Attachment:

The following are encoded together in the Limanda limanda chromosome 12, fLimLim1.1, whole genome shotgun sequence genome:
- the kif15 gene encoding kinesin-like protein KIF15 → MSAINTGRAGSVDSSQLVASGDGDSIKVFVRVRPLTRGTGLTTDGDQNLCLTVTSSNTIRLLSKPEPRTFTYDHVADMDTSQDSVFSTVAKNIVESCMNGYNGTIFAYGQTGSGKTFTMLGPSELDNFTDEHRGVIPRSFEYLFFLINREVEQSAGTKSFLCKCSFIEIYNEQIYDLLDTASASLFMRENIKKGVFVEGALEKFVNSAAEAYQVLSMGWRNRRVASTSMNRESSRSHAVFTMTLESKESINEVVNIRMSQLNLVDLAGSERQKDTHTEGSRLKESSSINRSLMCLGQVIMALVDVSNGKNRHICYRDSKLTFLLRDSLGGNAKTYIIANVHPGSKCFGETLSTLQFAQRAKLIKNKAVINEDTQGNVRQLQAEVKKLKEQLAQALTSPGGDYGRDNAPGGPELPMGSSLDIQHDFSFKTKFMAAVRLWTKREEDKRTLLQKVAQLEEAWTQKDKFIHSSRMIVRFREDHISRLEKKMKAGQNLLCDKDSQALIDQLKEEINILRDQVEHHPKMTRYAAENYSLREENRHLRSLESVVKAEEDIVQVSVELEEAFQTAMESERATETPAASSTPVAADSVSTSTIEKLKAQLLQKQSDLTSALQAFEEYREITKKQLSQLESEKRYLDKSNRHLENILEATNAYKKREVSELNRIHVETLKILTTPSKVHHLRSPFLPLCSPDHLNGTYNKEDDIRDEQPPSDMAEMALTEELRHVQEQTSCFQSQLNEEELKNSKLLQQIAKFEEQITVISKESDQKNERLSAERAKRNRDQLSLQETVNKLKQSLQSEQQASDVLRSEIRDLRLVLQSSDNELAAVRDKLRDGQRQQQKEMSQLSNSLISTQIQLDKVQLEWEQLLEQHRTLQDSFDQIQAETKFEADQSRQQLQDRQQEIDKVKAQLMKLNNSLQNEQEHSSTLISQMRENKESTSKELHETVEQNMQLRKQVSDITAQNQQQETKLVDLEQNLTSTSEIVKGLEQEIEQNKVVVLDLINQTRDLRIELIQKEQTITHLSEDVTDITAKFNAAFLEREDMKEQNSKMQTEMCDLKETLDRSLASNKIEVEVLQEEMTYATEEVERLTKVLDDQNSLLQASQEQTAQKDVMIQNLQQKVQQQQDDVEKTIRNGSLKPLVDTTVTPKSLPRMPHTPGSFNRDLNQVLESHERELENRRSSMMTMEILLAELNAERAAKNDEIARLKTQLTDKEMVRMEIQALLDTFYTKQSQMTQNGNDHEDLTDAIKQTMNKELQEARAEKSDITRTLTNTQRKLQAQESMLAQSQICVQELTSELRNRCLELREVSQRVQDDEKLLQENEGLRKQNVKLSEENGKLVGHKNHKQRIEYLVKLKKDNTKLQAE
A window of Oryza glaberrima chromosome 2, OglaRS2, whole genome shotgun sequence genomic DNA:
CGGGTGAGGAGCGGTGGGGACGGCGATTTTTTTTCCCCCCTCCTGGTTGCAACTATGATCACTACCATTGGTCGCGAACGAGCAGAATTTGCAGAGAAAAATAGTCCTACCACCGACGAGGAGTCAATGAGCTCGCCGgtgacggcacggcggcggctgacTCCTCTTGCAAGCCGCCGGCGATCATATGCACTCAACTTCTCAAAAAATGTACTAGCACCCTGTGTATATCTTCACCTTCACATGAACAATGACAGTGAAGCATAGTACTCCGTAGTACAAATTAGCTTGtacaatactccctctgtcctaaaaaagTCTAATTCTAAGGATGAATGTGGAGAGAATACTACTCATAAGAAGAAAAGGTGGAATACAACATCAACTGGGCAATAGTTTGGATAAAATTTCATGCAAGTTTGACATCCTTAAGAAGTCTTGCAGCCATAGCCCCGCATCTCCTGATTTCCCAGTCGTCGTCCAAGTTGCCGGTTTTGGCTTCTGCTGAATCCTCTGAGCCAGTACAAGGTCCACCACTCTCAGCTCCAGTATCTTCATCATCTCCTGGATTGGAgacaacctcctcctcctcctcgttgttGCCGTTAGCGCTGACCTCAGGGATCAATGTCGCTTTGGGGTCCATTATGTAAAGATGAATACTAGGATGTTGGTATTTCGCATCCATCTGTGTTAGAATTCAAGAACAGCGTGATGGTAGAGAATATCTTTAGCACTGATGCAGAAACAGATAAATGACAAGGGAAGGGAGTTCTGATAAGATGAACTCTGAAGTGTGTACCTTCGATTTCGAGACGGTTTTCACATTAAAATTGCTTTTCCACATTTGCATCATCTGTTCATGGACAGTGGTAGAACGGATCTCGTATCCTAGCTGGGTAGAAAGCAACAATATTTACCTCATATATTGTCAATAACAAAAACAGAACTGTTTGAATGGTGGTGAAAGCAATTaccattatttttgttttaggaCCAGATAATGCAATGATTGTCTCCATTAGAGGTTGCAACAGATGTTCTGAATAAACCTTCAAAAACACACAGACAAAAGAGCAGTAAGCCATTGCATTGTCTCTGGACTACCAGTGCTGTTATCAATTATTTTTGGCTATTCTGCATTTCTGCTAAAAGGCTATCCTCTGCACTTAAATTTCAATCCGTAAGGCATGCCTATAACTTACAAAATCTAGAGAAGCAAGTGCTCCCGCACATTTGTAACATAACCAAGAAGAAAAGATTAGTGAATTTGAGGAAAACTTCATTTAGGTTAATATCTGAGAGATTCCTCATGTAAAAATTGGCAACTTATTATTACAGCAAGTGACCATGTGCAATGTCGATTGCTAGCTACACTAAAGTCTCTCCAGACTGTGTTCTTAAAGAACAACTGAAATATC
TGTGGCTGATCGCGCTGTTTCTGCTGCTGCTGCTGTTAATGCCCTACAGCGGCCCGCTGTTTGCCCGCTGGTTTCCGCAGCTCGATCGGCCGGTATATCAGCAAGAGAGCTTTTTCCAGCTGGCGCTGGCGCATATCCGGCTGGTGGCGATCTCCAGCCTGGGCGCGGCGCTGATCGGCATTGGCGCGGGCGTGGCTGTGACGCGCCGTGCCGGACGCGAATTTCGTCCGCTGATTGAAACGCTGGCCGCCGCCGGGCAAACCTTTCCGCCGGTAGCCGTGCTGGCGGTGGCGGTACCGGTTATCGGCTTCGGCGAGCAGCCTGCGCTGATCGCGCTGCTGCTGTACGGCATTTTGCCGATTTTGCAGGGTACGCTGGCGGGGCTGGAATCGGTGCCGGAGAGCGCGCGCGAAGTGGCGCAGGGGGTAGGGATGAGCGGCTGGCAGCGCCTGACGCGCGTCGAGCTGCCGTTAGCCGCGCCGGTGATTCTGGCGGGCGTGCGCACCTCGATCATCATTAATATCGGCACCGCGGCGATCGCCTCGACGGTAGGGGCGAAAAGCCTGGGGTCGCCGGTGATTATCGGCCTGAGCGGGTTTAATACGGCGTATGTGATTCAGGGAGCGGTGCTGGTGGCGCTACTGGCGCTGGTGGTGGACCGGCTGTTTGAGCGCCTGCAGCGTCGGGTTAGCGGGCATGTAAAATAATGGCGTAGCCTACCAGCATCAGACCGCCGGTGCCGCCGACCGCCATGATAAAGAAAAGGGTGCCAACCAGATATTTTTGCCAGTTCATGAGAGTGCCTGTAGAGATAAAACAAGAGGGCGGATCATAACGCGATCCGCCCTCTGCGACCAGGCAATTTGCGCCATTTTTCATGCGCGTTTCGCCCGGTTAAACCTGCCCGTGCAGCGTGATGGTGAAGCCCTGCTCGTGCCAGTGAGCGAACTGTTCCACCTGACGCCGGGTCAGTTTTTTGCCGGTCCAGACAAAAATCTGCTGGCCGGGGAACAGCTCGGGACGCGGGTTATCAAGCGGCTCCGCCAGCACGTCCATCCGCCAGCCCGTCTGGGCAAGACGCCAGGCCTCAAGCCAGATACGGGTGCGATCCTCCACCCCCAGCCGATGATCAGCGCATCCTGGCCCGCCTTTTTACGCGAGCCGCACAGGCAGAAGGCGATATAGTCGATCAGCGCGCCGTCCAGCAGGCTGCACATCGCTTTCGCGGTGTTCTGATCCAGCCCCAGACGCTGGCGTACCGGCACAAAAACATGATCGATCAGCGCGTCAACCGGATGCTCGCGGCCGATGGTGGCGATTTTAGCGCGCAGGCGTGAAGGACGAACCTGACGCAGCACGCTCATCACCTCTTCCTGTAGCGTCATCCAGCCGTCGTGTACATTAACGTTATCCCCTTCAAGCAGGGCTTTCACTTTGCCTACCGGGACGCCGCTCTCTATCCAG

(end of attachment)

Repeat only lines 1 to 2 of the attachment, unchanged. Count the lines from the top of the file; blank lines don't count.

The following are encoded together in the Limanda limanda chromosome 12, fLimLim1.1, whole genome shotgun sequence genome:
- the kif15 gene encoding kinesin-like protein KIF15 → MSAINTGRAGSVDSSQLVASGDGDSIKVFVRVRPLTRGTGLTTDGDQNLCLTVTSSNTIRLLSKPEPRTFTYDHVADMDTSQDSVFSTVAKNIVESCMNGYNGTIFAYGQTGSGKTFTMLGPSELDNFTDEHRGVIPRSFEYLFFLINREVEQSAGTKSFLCKCSFIEIYNEQIYDLLDTASASLFMRENIKKGVFVEGALEKFVNSAAEAYQVLSMGWRNRRVASTSMNRESSRSHAVFTMTLESKESINEVVNIRMSQLNLVDLAGSERQKDTHTEGSRLKESSSINRSLMCLGQVIMALVDVSNGKNRHICYRDSKLTFLLRDSLGGNAKTYIIANVHPGSKCFGETLSTLQFAQRAKLIKNKAVINEDTQGNVRQLQAEVKKLKEQLAQALTSPGGDYGRDNAPGGPELPMGSSLDIQHDFSFKTKFMAAVRLWTKREEDKRTLLQKVAQLEEAWTQKDKFIHSSRMIVRFREDHISRLEKKMKAGQNLLCDKDSQALIDQLKEEINILRDQVEHHPKMTRYAAENYSLREENRHLRSLESVVKAEEDIVQVSVELEEAFQTAMESERATETPAASSTPVAADSVSTSTIEKLKAQLLQKQSDLTSALQAFEEYREITKKQLSQLESEKRYLDKSNRHLENILEATNAYKKREVSELNRIHVETLKILTTPSKVHHLRSPFLPLCSPDHLNGTYNKEDDIRDEQPPSDMAEMALTEELRHVQEQTSCFQSQLNEEELKNSKLLQQIAKFEEQITVISKESDQKNERLSAERAKRNRDQLSLQETVNKLKQSLQSEQQASDVLRSEIRDLRLVLQSSDNELAAVRDKLRDGQRQQQKEMSQLSNSLISTQIQLDKVQLEWEQLLEQHRTLQDSFDQIQAETKFEADQSRQQLQDRQQEIDKVKAQLMKLNNSLQNEQEHSSTLISQMRENKESTSKELHETVEQNMQLRKQVSDITAQNQQQETKLVDLEQNLTSTSEIVKGLEQEIEQNKVVVLDLINQTRDLRIELIQKEQTITHLSEDVTDITAKFNAAFLEREDMKEQNSKMQTEMCDLKETLDRSLASNKIEVEVLQEEMTYATEEVERLTKVLDDQNSLLQASQEQTAQKDVMIQNLQQKVQQQQDDVEKTIRNGSLKPLVDTTVTPKSLPRMPHTPGSFNRDLNQVLESHERELENRRSSMMTMEILLAELNAERAAKNDEIARLKTQLTDKEMVRMEIQALLDTFYTKQSQMTQNGNDHEDLTDAIKQTMNKELQEARAEKSDITRTLTNTQRKLQAQESMLAQSQICVQELTSELRNRCLELREVSQRVQDDEKLLQENEGLRKQNVKLSEENGKLVGHKNHKQRIEYLVKLKKDNTKLQAE